Devotion: Hard To Follow

Devotion: Hard To Follow

by / 0 Comments / 139 View / January 1, 2008

As they were walking along the road, a man said to him, “I will follow you wherever you go.” Jesus replied, “Foxes have holes and birds of the air have nests, but the Son of Man has no place to lay his head.” He said to another man, “Follow me.” But the man replied, “Lord, first let me go and bury my father.” Jesus said to him, “Let the dead bury their own dead, but you go and proclaim the kingdom of God.” Still another said, “I will follow you, Lord; but first let me go back and say good-by to my family.” Jesus replied, “No one who puts his hand to the plow and looks back is fit for service in the kingdom of God.” (Luke 9:57-63)
Remember when you were younger? Do you remember playing “follow the leader”? It’s the game where the leader does something and all the participants copy the leader and follow him about. As a child I always looked up to my father. When he worked in his workshop, I would go downstairs and work at a smaller table right next to his. He would give me a scrap piece of wood and I would use a smaller hammer and pound nails into the wood just like dad did. With my over-sized safety goggles, a tool belt that wouldn’t stay around my waste, and a grin on my face, I was a spitting image of dad–or at least I tried to be.

In Luke 9 we learn about what following Jesus is like and it is not like copying dad in the workshop. Jesus is approached by a man that says he will follow Jesus wherever he goes and to our surprise Jesus’ response is not “Blessed are you” or “Great is your faith.” Rather, Jesus responds, “Foxes have holes and birds of the air have nests, but the Son of Man has no place to lay his head.” Jesus is saying that he has no place to rest and that is also what those who choose to follow Him can expect!

Jesus then tells another man to follow him, but he pleads to first go and bury his father. Again, Jesus’ response leaves us off balance. “Let the dead bury their own dead, but you go and proclaim the kingdom of God.” It is as if Jesus has pulled out the rug we were standing on and lands us on our backs. How could this be the same Jesus we learned about in Sunday School?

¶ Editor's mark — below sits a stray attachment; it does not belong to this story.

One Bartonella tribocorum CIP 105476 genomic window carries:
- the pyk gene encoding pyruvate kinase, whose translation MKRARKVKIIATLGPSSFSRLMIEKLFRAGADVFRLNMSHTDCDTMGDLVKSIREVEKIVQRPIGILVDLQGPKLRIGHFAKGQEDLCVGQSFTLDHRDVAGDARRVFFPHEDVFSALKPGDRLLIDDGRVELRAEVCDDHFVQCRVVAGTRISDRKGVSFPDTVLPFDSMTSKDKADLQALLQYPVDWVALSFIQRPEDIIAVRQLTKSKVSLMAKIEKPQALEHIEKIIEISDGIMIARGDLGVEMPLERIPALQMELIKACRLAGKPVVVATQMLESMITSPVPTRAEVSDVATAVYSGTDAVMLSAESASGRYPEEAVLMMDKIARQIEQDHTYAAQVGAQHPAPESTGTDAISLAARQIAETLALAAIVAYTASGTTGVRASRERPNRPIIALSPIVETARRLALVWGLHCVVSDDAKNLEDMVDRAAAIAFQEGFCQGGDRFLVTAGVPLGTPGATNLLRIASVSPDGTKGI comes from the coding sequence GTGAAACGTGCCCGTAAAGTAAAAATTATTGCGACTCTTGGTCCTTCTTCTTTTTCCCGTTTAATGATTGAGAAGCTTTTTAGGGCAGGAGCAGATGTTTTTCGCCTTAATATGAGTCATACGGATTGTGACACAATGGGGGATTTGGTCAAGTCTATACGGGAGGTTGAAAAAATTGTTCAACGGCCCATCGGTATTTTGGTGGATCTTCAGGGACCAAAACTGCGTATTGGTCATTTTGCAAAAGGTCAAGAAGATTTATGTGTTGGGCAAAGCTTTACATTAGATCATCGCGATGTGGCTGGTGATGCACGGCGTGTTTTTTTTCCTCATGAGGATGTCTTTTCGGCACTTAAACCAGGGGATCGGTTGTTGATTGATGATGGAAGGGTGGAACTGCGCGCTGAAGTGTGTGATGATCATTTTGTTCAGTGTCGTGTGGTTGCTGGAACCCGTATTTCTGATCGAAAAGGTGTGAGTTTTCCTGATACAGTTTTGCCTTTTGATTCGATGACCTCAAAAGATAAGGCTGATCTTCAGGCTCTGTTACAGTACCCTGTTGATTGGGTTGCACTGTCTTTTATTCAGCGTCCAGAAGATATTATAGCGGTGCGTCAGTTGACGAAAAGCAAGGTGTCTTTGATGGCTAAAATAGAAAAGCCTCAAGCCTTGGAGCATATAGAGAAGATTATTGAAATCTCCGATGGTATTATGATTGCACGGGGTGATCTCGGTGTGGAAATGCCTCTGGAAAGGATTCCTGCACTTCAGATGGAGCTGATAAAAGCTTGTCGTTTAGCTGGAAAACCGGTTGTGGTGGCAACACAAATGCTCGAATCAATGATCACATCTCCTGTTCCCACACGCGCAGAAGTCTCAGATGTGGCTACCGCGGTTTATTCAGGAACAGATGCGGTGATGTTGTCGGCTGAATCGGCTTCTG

The third man that encounters Jesus on that round also says that he will follow Jesus but would first like to return to his family. Jesus responds, “No one who puts his hand to the plow and looks back is fit for service in the kingdom of God.” You’ve put your hand to the plow, have you ever looked back?

Here in Luke we learn that following Jesus is not as easy as we thought. In fact, we see a side of Jesus that makes us uncomfortable. Are any of us truly capable of following Jesus the way he describes? Following Jesus is not like copying dad in the workshop or an exciting game of “follow the leader.” It is challenging. It is frustrating. It is something we all too often fail to do.

Being a Christian is just plain hard sometimes. The cost of following Christ seems impossible, and yet there is endless joy in knowing whom we are following. A former professor once said, “It doesn’t always matter where you are going in life, it matters is who you are following.” Those words ring true. It does not really matter where we are going in life. In fact, wherever we go in this life is going to be difficult. The joy in following Christ is that we get to follow in the shadow of His life, His love, and His cross. When Jesus says, “Follow me” we may not always know where we are going, but we know who we are following.

We follow Jesus, our high priest who can sympathize with all our weaknesses because he was tempted in every way just as we were, yet was without sin [Heb. 4:15-16].  While following Christ isn’t always easy, we don’t walk alone.  Our loving God does more than say “Follow Me,” He walked the road of perfection for us.  He helps us when we stumble and enables us to keep following our leader.

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